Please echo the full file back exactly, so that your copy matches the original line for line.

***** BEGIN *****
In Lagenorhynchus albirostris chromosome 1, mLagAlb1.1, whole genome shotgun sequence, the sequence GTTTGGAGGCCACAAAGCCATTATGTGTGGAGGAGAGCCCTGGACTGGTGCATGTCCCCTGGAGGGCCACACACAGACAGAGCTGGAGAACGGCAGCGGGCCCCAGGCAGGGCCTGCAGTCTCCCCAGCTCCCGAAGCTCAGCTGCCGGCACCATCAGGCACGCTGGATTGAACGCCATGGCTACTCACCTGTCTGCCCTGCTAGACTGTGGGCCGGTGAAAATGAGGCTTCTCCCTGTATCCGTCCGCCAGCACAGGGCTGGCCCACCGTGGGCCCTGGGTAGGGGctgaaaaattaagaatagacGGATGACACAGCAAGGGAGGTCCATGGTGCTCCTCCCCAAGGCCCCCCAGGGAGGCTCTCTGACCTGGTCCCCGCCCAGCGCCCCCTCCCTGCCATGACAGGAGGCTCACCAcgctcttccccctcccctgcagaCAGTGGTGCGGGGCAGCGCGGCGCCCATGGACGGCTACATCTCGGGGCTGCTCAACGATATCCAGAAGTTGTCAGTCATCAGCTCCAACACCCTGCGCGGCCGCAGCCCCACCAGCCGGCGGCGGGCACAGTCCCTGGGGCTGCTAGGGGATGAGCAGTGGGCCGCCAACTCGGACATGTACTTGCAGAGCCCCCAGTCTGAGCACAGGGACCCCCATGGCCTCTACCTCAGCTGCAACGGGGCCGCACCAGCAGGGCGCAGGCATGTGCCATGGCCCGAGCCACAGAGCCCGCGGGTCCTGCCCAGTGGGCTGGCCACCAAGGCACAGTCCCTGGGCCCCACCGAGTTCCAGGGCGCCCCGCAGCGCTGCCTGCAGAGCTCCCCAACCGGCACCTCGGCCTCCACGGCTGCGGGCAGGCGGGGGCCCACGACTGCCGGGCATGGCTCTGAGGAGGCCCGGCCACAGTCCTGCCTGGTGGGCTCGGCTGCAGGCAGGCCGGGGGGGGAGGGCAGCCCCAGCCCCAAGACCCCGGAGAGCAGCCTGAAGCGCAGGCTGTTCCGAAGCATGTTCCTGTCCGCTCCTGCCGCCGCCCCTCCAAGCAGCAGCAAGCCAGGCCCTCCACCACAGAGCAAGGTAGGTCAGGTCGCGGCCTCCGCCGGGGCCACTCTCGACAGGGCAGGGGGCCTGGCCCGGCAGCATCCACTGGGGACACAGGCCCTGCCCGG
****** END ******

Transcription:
In Lagenorhynchus albirostris chromosome 1, mLagAlb1.1, whole genome shotgun sequence, the sequence GTTTGGAGGCCACAAAGCCATTATGTGTGGAGGAGAGCCCTGGACTGGTGCATGTCCCCTGGAGGGCCACACACAGACAGAGCTGGAGAACGGCAGCGGGCCCCAGGCAGGGCCTGCAGTCTCCCCAGCTCCCGAAGCTCAGCTGCCGGCACCATCAGGCACGCTGGATTGAACGCCATGGCTACTCACCTGTCTGCCCTGCTAGACTGTGGGCCGGTGAAAATGAGGCTTCTCCCTGTATCCGTCCGCCAGCACAGGGCTGGCCCACCGTGGGCCCTGGGTAGGGGctgaaaaattaagaatagacGGATGACACAGCAAGGGAGGTCCATGGTGCTCCTCCCCAAGGCCCCCCAGGGAGGCTCTCTGACCTGGTCCCCGCCCAGCGCCCCCTCCCTGCCATGACAGGAGGCTCACCAcgctcttccccctcccctgcagaCAGTGGTGCGGGGCAGCGCGGCGCCCATGGACGGCTACATCTCGGGGCTGCTCAACGATATCCAGAAGTTGTCAGTCATCAGCTCCAACACCCTGCGCGGCCGCAGCCCCACCAGCCGGCGGCGGGCACAGTCCCTGGGGCTGCTAGGGGATGAGCAGTGGGCCGCCAACTCGGACATGTACTTGCAGAGCCCCCAGTCTGAGCACAGGGACCCCCATGGCCTCTACCTCAGCTGCAACGGGGCCGCACCAGCAGGGCGCAGGCATGTGCCATGGCCCGAGCCACAGAGCCCGCGGGTCCTGCCCAGTGGGCTGGCCACCAAGGCACAGTCCCTGGGCCCCACCGAGTTCCAGGGCGCCCCGCAGCGCTGCCTGCAGAGCTCCCCAACCGGCACCTCGGCCTCCACGGCTGCGGGCAGGCGGGGGCCCACGACTGCCGGGCATGGCTCTGAGGAGGCCCGGCCACAGTCCTGCCTGGTGGGCTCGGCTGCAGGCAGGCCGGGGGGGGAGGGCAGCCCCAGCCCCAAGACCCCGGAGAGCAGCCTGAAGCGCAGGCTGTTCCGAAGCATGTTCCTGTCCGCTCCTGCCGCCGCCCCTCCAAGCAGCAGCAAGCCAGGCCCTCCACCACAGAGCAAGGTAGGTCAGGTCGCGGCCTCCGCCGGGGCCACTCTCGACAGGGCAGGGGGCCTGGCCCGGCAGCATCCACTGGGGACACAGGCCCTGCCCGG